The morning following a heavy July monsoon, Paul Vautrinot treks toward a flood tunnel to deliver supplies to homeless people living underground near the Strip. The 31-year-old serves as point person for Shine a Light, a nonprofit that provides access to temporary housing, drug counseling, and other services for those seeking to escape the valley’s flood tunnels. A recovering addict, he sees it as his personal mission to lend an ear — as well as a pathway out — to such people. “I’m there to connect one side of life to their side of lives,” Vautrinot says. First-time volunteer Sean Miller follows close behind as they carry supplies, including socks, canned food, and AA batteries.
Before they reach the entrance, a man on a worn mountain bike approaches. “Going down in my house?” he jokes.
“Yeah,” Vautrinot replies, “I’m coming through to drop off some stuff, dude.” He and Miller follow the man into the dark, debris-littered tunnel. Half a mile in, they find two other inhabitants, who talk about the hardships they’ve endured beneath Vegas, including chronic drug addiction and a flash flood that nearly swept them away the previous night.
“We’re just trying to get you out of the trap,” Vautrinot explains. “I understand what it’s like to be here.” But they’re wary; although they express interest in what Vautrinot’s telling them, none are ready to abandon their culvert home yet.
There are 619 miles of channels and washes in Clark County, most of which are underground. A January count by the group Help Hope Home found 316 people living in them, though Vautrinot thinks the population is closer to 1,000. He realizes that not everyone he talks to will be interested in leaving, at least not right away: “I once took years and years and years of convincing that there was a better way of life.”
Vautrinot spent much of his childhood shuttling between his mother, Susan Otis — with whom he had strained relations because of her addictions to alcohol and crack — and family members and others willing to take him in. A student at Las Vegas Academy of the Arts, he legally emancipated from his mother at 17, but by the time he graduated in 2005, he had a problem with heroin. By 2011 he was homeless in a tunnel near Eastern Avenue and the 215.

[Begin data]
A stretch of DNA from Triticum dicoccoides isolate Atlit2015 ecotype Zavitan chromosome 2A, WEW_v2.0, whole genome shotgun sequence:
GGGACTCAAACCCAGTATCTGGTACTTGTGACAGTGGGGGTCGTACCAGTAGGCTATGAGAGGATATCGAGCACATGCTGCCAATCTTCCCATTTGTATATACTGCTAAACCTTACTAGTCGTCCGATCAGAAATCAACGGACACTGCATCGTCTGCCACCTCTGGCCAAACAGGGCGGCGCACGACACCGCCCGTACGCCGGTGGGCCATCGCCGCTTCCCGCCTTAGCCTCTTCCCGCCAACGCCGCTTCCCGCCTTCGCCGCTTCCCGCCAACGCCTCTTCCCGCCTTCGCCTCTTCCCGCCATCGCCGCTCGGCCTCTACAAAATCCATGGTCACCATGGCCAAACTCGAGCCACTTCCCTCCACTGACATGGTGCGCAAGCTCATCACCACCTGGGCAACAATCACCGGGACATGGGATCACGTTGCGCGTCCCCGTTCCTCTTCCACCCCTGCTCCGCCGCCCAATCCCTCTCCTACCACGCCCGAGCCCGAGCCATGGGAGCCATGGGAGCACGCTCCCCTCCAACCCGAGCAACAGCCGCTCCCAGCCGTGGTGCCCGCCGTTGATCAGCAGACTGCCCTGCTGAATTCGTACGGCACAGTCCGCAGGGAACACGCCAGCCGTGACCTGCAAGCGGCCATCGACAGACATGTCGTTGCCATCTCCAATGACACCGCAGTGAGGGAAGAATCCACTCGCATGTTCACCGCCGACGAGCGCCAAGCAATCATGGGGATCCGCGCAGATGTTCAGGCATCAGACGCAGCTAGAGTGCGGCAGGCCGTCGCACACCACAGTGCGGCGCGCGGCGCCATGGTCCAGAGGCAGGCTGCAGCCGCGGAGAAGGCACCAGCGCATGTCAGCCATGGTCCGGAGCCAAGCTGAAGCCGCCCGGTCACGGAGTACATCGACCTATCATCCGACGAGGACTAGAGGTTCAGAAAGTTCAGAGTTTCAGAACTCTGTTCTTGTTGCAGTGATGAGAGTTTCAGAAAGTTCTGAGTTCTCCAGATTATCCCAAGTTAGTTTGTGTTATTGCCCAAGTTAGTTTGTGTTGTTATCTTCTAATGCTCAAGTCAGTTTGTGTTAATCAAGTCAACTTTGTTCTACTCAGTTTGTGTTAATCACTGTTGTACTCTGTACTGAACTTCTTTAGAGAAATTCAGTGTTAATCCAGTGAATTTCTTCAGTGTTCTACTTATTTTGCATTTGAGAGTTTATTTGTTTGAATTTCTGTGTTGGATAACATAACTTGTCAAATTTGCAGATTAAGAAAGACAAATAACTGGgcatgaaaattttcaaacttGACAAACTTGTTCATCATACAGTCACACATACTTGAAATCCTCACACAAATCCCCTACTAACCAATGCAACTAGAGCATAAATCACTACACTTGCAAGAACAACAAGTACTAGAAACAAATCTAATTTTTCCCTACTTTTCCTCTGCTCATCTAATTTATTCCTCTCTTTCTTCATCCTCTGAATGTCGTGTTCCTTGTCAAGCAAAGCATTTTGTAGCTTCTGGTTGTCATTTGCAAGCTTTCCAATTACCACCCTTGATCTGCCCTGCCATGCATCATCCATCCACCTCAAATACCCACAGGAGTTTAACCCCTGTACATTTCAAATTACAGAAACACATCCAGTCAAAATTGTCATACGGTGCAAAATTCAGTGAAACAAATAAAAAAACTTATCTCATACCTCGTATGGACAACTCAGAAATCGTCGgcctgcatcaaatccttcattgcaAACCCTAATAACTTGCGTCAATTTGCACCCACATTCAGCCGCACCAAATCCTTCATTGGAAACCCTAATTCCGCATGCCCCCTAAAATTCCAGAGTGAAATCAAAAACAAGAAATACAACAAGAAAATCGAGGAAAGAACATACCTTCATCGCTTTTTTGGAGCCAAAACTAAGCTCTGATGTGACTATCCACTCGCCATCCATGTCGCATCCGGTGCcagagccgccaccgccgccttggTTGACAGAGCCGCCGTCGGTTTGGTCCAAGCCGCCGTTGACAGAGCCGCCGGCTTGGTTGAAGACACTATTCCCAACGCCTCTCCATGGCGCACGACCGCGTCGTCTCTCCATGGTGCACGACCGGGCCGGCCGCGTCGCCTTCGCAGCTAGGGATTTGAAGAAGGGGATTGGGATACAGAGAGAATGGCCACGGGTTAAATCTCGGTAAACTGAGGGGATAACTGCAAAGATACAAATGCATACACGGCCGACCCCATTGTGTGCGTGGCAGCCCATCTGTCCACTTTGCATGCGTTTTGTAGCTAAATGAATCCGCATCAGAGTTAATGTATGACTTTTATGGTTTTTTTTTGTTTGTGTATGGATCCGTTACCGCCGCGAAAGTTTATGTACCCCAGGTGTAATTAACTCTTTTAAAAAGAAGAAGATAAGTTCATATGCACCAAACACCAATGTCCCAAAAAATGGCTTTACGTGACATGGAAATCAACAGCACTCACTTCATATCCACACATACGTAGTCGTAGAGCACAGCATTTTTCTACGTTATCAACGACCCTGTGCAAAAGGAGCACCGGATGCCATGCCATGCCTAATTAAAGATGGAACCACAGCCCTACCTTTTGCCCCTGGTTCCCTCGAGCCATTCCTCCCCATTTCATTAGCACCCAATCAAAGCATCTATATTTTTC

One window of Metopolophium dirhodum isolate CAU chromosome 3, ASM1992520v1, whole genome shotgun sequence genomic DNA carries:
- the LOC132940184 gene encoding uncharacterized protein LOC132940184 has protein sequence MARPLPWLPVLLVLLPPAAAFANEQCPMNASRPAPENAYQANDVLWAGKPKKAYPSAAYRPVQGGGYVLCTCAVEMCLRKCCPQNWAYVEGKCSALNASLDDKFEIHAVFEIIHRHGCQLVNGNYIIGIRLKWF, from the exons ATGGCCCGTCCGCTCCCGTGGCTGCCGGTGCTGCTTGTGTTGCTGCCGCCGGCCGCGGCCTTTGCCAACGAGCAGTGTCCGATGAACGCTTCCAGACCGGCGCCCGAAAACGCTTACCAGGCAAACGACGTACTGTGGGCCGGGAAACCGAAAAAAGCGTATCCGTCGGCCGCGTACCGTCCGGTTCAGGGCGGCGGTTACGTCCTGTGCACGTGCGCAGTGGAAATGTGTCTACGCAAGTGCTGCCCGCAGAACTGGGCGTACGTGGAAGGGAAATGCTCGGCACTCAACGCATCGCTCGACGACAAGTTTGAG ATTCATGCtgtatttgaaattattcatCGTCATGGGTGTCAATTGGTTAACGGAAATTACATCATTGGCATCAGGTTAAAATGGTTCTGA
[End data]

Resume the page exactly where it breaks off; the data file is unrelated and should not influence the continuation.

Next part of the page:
“I remember walking up to the tunnel and feeling this breeze coming out. It was like this illusion that was, like, set to make you feel as if there was some sort of positive change involved,” Vautrinot says. There wasn’t. He eventually got “to the point where I realized that I would die down there, and I was okay with it.”
Following a 2014 arrest for drug-related warrants, Vautrinot sobered up and abandoned life underground. He worked at a car wash and married his wife, Kaylyn — also a recovering addict — in 2016. He mended ties with his mother, who’s been sober since 2011.
“Sometimes I look at him and I’m like, I don’t even know who he is because I don’t ever really (know) who he was,” Otis says. “(I’m) super proud of who he’s become now.”
Vautrinot works as program case manager at Freedom House Sober Living, a nonprofit addiction-treatment halfway house. “He’s very approachable, and very likeable, and believable,” founder Jeff Iverson says. “It really takes all of those components to reach some of the most difficult cases out there.”
Still, he wanted to do something specifically for people in the tunnels. That came into focus when he met Shine a Light founder Matthew O’Brien, a journalist-turned-activist who founded the grassroots charity in 2009 to donate supplies for tunnel dwellers and help connect them with resources above ground. (His 2007 book Beneath the Neon detailed his encounters with Vegas’ homeless tunnel people. He’s working on a sequel about people who got out.)
“I was just blown away by what he said, how he said it, how far down he was at one point, and how far he’s come,” O’Brien says. After accepting a teaching job in El Salvador last summer, O’Brien felt it was only natural to pass the baton — or, rather, an official map of Vegas’ flood channels — to Vautrinot, and partner Shine a Light with Freedom House.
“He had always felt it was kind of his destiny to give back to this community that he was a part of at one time, so it kind of fell together pretty quickly,” O’Brien says.
Thanks to its merger with Freedom House, Shine a Light offers direct access to various resources regardless of underlying addiction issues, including transitional housing, drug counseling, job training, and a GED program, while sticking to its grassroots origins of delivering supplies to people underground.
Vautrinot has helped three people remain out of the tunnels since taking over Shine a Light, including 49-year-old Curtis Arakawa. Arakawa was living in a tunnel across from the Welcome to Fabulous Las Vegas sign, strung out on alcohol and meth, when Vautrinot convinced him to visit Freedom House in October. “He wasn’t just someone on the outside looking in, trying to shower pity on us,” Arakawa says. “You could tell he came from the same place.”
After two months of sobriety at Freedom House, Arakawa now works as a full-time sushi chef, his trade before homelessness, though he says he’s occasionally slipped back into substance abuse, an indication of the complexities of the life Vautrinot helped him escape. “I appreciate him and everything he’s done,” Arakawa says.
Vautrinot is launching what he says is a $100,000 fundraising drive to help finance some 160 months of free housing and drug treatment for Shine a Light’s clients. “I think that there will always be people who want out and don’t know how to get out,” he says, “and I believe that’s what we’re here for.”